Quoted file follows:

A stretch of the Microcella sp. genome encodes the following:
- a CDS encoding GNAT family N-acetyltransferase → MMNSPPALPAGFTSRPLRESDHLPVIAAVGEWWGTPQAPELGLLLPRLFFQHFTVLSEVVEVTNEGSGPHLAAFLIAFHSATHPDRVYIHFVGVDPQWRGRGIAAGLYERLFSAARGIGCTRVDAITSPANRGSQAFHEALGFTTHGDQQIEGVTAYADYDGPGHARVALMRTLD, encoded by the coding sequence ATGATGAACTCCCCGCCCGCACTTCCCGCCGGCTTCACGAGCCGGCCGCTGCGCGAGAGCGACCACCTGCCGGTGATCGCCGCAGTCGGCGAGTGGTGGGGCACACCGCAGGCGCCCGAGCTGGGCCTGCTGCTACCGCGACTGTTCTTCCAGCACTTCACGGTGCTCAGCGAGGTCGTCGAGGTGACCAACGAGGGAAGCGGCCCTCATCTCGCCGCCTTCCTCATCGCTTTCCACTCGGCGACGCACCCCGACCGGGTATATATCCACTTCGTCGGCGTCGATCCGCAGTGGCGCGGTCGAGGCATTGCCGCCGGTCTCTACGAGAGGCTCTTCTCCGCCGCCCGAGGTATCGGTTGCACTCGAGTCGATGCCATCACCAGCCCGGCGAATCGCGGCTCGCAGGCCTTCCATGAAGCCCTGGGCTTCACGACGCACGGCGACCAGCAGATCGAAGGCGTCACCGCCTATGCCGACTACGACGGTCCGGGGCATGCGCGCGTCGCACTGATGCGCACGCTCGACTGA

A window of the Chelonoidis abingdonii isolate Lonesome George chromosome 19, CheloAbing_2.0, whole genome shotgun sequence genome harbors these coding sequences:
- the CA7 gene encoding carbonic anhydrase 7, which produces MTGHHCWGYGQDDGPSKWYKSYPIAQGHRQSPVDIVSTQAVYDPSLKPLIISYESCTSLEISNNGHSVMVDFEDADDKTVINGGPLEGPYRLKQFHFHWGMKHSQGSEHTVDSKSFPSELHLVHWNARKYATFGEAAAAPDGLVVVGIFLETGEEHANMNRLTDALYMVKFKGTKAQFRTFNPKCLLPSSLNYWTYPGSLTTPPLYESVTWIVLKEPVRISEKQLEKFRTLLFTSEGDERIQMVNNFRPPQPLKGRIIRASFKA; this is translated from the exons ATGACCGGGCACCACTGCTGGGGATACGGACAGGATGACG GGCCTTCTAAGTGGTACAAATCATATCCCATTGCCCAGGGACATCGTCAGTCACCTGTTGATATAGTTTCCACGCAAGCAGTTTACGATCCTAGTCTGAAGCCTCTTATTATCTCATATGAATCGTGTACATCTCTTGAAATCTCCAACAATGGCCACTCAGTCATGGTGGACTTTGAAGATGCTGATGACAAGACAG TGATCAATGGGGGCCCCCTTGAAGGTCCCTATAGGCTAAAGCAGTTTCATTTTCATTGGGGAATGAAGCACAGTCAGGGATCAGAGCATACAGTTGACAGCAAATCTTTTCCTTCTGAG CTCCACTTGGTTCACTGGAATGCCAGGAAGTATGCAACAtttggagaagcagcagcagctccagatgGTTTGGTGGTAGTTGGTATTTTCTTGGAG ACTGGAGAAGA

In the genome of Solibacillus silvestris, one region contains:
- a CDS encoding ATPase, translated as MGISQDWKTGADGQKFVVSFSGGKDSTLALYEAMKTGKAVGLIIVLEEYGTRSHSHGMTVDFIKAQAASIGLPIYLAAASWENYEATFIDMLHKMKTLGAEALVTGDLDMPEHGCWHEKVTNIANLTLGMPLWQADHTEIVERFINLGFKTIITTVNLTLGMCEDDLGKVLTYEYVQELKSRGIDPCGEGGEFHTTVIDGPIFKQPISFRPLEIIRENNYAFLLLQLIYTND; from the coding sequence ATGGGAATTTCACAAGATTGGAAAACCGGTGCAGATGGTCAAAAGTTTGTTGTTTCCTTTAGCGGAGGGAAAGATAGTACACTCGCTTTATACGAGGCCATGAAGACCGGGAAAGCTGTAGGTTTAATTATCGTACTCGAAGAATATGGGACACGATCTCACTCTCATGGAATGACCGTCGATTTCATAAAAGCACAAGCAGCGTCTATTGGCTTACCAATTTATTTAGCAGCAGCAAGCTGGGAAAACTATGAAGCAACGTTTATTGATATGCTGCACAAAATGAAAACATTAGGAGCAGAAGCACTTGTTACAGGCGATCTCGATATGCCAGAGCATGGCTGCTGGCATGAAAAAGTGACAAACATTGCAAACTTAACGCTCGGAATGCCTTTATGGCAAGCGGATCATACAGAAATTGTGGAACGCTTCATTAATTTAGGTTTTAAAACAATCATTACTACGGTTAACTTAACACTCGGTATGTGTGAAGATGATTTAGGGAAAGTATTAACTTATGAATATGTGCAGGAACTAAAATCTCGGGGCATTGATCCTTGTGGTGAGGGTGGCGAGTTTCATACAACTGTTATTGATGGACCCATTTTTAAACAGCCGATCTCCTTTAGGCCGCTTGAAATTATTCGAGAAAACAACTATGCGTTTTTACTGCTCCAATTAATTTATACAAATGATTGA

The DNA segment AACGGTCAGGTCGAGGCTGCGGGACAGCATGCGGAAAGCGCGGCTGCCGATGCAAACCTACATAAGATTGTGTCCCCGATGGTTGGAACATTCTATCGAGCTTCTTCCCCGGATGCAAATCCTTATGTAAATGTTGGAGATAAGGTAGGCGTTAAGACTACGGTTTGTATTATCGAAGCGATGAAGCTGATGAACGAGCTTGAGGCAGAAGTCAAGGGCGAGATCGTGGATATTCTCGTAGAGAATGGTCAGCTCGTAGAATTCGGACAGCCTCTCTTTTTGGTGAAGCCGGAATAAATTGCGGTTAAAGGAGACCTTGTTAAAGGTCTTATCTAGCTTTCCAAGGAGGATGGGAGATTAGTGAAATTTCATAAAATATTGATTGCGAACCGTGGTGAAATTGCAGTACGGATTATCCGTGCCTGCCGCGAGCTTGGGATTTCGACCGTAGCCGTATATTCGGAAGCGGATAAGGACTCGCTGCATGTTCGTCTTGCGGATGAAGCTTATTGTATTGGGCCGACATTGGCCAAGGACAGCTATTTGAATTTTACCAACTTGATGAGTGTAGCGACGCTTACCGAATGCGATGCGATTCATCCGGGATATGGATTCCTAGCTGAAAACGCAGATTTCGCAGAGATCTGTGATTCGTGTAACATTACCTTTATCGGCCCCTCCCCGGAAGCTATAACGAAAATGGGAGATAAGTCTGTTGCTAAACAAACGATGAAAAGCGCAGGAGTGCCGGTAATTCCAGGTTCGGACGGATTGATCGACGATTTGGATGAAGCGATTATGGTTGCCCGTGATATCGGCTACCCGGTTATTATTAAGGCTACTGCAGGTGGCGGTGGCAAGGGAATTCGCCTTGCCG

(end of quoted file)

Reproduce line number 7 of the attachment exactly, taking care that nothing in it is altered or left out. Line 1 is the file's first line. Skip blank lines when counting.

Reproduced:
The DNA segment AACGGTCAGGTCGAGGCTGCGGGACAGCATGCGGAAAGCGCGGCTGCCGATGCAAACCTACATAAGATTGTGTCCCCGATGGTTGGAACATTCTATCGAGCTTCTTCCCCGGATGCAAATCCTTATGTAAATGTTGGAGATAAGGTAGGCGTTAAGACTACGGTTTGTATTATCGAAGCGATGAAGCTGATGAACGAGCTTGAGGCAGAAGTCAAGGGCGAGATCGTGGATATTCTCGTAGAGAATGGTCAGCTCGTAGAATTCGGACAGCCTCTCTTTTTGGTGAAGCCGGAATAAATTGCGGTTAAAGGAGACCTTGTTAAAGGTCTTATCTAGCTTTCCAAGGAGGATGGGAGATTAGTGAAATTTCATAAAATATTGATTGCGAACCGTGGTGAAATTGCAGTACGGATTATCCGTGCCTGCCGCGAGCTTGGGATTTCGACCGTAGCCGTATATTCGGAAGCGGATAAGGACTCGCTGCATGTTCGTCTTGCGGATGAAGCTTATTGTATTGGGCCGACATTGGCCAAGGACAGCTATTTGAATTTTACCAACTTGATGAGTGTAGCGACGCTTACCGAATGCGATGCGATTCATCCGGGATATGGATTCCTAGCTGAAAACGCAGATTTCGCAGAGATCTGTGATTCGTGTAACATTACCTTTATCGGCCCCTCCCCGGAAGCTATAACGAAAATGGGAGATAAGTCTGTTGCTAAACAAACGATGAAAAGCGCAGGAGTGCCGGTAATTCCAGGTTCGGACGGATTGATCGACGATTTGGATGAAGCGATTATGGTTGCCCGTGATATCGGCTACCCGGTTATTATTAAGGCTACTGCAGGTGGCGGTGGCAAGGGAATTCGCCTTGCCG